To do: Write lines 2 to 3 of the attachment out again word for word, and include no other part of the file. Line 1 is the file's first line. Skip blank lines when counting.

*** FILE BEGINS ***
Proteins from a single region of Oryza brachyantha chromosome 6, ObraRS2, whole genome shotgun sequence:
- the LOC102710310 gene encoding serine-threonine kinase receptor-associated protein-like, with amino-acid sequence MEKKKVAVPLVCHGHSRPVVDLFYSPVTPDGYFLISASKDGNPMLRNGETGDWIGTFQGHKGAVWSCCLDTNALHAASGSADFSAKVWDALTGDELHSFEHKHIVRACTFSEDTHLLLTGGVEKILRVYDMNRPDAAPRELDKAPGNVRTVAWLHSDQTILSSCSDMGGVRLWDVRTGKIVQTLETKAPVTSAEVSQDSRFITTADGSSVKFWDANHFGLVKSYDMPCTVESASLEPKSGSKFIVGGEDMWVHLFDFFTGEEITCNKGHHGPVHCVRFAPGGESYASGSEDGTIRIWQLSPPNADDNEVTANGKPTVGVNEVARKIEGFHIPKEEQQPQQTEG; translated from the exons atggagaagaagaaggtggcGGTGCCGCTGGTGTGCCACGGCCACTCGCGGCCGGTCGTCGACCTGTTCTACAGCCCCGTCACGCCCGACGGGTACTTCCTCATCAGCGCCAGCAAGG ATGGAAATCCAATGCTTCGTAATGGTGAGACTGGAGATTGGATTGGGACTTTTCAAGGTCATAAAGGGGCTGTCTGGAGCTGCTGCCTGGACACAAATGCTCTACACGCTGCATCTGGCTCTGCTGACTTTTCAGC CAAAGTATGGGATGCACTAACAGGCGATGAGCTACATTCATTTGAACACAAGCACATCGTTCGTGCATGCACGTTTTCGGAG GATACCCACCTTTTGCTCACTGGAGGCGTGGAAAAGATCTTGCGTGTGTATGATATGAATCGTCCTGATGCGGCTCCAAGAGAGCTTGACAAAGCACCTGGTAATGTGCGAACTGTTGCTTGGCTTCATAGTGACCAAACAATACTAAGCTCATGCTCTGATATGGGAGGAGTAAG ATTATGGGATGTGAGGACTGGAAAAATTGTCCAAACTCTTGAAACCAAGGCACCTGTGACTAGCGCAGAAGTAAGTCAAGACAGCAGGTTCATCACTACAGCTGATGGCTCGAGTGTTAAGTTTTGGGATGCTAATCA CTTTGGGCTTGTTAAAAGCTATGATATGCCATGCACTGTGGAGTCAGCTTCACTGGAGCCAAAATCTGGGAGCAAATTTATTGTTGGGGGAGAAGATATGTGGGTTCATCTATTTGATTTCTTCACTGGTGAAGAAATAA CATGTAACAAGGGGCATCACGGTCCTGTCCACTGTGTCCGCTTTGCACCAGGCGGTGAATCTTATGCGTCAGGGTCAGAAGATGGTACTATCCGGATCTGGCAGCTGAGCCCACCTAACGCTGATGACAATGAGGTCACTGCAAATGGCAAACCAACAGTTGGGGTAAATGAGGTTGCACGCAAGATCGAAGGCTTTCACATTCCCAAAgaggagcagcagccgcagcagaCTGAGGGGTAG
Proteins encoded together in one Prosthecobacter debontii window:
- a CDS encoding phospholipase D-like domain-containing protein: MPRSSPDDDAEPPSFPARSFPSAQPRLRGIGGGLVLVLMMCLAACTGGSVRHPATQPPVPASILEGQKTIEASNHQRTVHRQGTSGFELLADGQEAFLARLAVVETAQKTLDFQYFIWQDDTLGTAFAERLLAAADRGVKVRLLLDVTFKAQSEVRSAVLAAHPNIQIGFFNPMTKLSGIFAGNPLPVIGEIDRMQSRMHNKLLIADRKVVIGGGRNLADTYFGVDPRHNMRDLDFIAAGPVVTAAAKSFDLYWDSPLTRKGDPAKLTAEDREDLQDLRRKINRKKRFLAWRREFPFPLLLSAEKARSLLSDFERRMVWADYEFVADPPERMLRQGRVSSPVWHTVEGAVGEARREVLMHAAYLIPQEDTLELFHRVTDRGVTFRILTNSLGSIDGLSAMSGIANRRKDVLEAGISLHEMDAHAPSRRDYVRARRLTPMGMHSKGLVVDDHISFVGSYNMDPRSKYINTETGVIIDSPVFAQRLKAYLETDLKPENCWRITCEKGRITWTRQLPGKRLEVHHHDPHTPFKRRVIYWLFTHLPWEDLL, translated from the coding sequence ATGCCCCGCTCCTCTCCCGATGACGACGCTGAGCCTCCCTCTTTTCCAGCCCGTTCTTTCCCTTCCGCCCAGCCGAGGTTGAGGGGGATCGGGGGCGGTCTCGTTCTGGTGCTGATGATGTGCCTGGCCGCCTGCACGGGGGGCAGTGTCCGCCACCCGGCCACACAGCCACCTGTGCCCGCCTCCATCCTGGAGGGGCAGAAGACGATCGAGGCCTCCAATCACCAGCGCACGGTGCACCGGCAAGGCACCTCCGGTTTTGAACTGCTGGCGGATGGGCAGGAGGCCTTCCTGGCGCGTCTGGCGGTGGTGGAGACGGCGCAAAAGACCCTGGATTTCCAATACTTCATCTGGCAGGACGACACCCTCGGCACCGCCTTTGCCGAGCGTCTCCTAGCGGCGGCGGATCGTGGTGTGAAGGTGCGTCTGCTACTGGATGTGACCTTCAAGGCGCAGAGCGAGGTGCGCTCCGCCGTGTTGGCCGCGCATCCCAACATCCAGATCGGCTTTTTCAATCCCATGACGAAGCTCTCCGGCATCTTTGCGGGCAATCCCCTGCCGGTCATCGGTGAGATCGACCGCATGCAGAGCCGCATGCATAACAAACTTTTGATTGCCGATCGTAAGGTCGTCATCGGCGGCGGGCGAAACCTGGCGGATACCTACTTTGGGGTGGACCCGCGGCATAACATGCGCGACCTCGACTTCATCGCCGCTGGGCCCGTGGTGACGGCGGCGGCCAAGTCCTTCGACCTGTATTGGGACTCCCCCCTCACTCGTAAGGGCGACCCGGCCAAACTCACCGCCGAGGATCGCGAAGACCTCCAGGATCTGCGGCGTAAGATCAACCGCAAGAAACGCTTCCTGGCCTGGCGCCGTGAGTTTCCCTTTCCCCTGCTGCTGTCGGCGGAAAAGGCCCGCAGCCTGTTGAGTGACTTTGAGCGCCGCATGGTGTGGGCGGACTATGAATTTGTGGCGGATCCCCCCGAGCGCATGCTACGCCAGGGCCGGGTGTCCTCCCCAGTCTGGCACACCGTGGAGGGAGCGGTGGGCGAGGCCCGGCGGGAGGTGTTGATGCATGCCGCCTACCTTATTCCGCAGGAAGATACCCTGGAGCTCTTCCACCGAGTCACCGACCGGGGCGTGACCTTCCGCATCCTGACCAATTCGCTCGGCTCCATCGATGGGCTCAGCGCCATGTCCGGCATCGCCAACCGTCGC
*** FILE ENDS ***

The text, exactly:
- the LOC102710310 gene encoding serine-threonine kinase receptor-associated protein-like, with amino-acid sequence MEKKKVAVPLVCHGHSRPVVDLFYSPVTPDGYFLISASKDGNPMLRNGETGDWIGTFQGHKGAVWSCCLDTNALHAASGSADFSAKVWDALTGDELHSFEHKHIVRACTFSEDTHLLLTGGVEKILRVYDMNRPDAAPRELDKAPGNVRTVAWLHSDQTILSSCSDMGGVRLWDVRTGKIVQTLETKAPVTSAEVSQDSRFITTADGSSVKFWDANHFGLVKSYDMPCTVESASLEPKSGSKFIVGGEDMWVHLFDFFTGEEITCNKGHHGPVHCVRFAPGGESYASGSEDGTIRIWQLSPPNADDNEVTANGKPTVGVNEVARKIEGFHIPKEEQQPQQTEG; translated from the exons atggagaagaagaaggtggcGGTGCCGCTGGTGTGCCACGGCCACTCGCGGCCGGTCGTCGACCTGTTCTACAGCCCCGTCACGCCCGACGGGTACTTCCTCATCAGCGCCAGCAAGG ATGGAAATCCAATGCTTCGTAATGGTGAGACTGGAGATTGGATTGGGACTTTTCAAGGTCATAAAGGGGCTGTCTGGAGCTGCTGCCTGGACACAAATGCTCTACACGCTGCATCTGGCTCTGCTGACTTTTCAGC CAAAGTATGGGATGCACTAACAGGCGATGAGCTACATTCATTTGAACACAAGCACATCGTTCGTGCATGCACGTTTTCGGAG GATACCCACCTTTTGCTCACTGGAGGCGTGGAAAAGATCTTGCGTGTGTATGATATGAATCGTCCTGATGCGGCTCCAAGAGAGCTTGACAAAGCACCTGGTAATGTGCGAACTGTTGCTTGGCTTCATAGTGACCAAACAATACTAAGCTCATGCTCTGATATGGGAGGAGTAAG ATTATGGGATGTGAGGACTGGAAAAATTGTCCAAACTCTTGAAACCAAGGCACCTGTGACTAGCGCAGAAGTAAGTCAAGACAGCAGGTTCATCACTACAGCTGATGGCTCGAGTGTTAAGTTTTGGGATGCTAATCA CTTTGGGCTTGTTAAAAGCTATGATATGCCATGCACTGTGGAGTCAGCTTCACTGGAGCCAAAATCTGGGAGCAAATTTATTGTTGGGGGAGAAGATATGTGGGTTCATCTATTTGATTTCTTCACTGGTGAAGAAATAA CATGTAACAAGGGGCATCACGGTCCTGTCCACTGTGTCCGCTTTGCACCAGGCGGTGAATCTTATGCGTCAGGGTCAGAAGATGGTACTATCCGGATCTGGCAGCTGAGCCCACCTAACGCTGATGACAATGAGGTCACTGCAAATGGCAAACCAACAGTTGGGGTAAATGAGGTTGCACGCAAGATCGAAGGCTTTCACATTCCCAAAgaggagcagcagccgcagcagaCTGAGGGGTAG
Proteins encoded together in one Prosthecobacter debontii window: